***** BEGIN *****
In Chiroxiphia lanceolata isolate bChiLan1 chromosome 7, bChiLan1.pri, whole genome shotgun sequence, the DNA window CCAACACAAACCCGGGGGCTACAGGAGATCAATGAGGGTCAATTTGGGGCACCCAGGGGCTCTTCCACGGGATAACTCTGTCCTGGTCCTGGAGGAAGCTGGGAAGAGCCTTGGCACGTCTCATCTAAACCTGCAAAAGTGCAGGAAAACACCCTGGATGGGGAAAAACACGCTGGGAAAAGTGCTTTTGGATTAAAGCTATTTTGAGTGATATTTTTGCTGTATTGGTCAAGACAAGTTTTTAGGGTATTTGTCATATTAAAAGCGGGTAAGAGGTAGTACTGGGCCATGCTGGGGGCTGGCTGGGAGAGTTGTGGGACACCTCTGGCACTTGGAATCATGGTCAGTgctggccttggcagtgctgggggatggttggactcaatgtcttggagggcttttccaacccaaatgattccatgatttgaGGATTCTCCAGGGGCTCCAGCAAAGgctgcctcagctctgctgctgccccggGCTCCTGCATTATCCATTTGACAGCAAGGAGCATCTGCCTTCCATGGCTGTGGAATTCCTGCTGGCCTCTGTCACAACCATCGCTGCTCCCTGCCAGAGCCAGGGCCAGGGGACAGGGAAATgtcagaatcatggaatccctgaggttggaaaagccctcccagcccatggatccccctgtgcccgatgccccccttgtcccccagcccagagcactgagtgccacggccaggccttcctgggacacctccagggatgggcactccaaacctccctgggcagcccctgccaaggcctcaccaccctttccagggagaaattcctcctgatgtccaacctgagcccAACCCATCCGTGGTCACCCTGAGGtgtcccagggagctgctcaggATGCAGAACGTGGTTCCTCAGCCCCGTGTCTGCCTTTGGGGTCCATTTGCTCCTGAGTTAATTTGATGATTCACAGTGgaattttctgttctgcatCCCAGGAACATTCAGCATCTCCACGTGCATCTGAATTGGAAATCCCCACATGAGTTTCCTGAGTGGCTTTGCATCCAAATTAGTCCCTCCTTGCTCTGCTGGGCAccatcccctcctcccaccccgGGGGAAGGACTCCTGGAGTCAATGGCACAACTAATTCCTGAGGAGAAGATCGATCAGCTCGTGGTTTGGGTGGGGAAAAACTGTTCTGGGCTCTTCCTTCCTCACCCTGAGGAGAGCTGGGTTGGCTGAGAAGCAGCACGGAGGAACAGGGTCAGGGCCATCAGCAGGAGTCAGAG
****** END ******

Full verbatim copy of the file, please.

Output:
In Chiroxiphia lanceolata isolate bChiLan1 chromosome 7, bChiLan1.pri, whole genome shotgun sequence, the DNA window CCAACACAAACCCGGGGGCTACAGGAGATCAATGAGGGTCAATTTGGGGCACCCAGGGGCTCTTCCACGGGATAACTCTGTCCTGGTCCTGGAGGAAGCTGGGAAGAGCCTTGGCACGTCTCATCTAAACCTGCAAAAGTGCAGGAAAACACCCTGGATGGGGAAAAACACGCTGGGAAAAGTGCTTTTGGATTAAAGCTATTTTGAGTGATATTTTTGCTGTATTGGTCAAGACAAGTTTTTAGGGTATTTGTCATATTAAAAGCGGGTAAGAGGTAGTACTGGGCCATGCTGGGGGCTGGCTGGGAGAGTTGTGGGACACCTCTGGCACTTGGAATCATGGTCAGTgctggccttggcagtgctgggggatggttggactcaatgtcttggagggcttttccaacccaaatgattccatgatttgaGGATTCTCCAGGGGCTCCAGCAAAGgctgcctcagctctgctgctgccccggGCTCCTGCATTATCCATTTGACAGCAAGGAGCATCTGCCTTCCATGGCTGTGGAATTCCTGCTGGCCTCTGTCACAACCATCGCTGCTCCCTGCCAGAGCCAGGGCCAGGGGACAGGGAAATgtcagaatcatggaatccctgaggttggaaaagccctcccagcccatggatccccctgtgcccgatgccccccttgtcccccagcccagagcactgagtgccacggccaggccttcctgggacacctccagggatgggcactccaaacctccctgggcagcccctgccaaggcctcaccaccctttccagggagaaattcctcctgatgtccaacctgagcccAACCCATCCGTGGTCACCCTGAGGtgtcccagggagctgctcaggATGCAGAACGTGGTTCCTCAGCCCCGTGTCTGCCTTTGGGGTCCATTTGCTCCTGAGTTAATTTGATGATTCACAGTGgaattttctgttctgcatCCCAGGAACATTCAGCATCTCCACGTGCATCTGAATTGGAAATCCCCACATGAGTTTCCTGAGTGGCTTTGCATCCAAATTAGTCCCTCCTTGCTCTGCTGGGCAccatcccctcctcccaccccgGGGGAAGGACTCCTGGAGTCAATGGCACAACTAATTCCTGAGGAGAAGATCGATCAGCTCGTGGTTTGGGTGGGGAAAAACTGTTCTGGGCTCTTCCTTCCTCACCCTGAGGAGAGCTGGGTTGGCTGAGAAGCAGCACGGAGGAACAGGGTCAGGGCCATCAGCAGGAGTCAGAG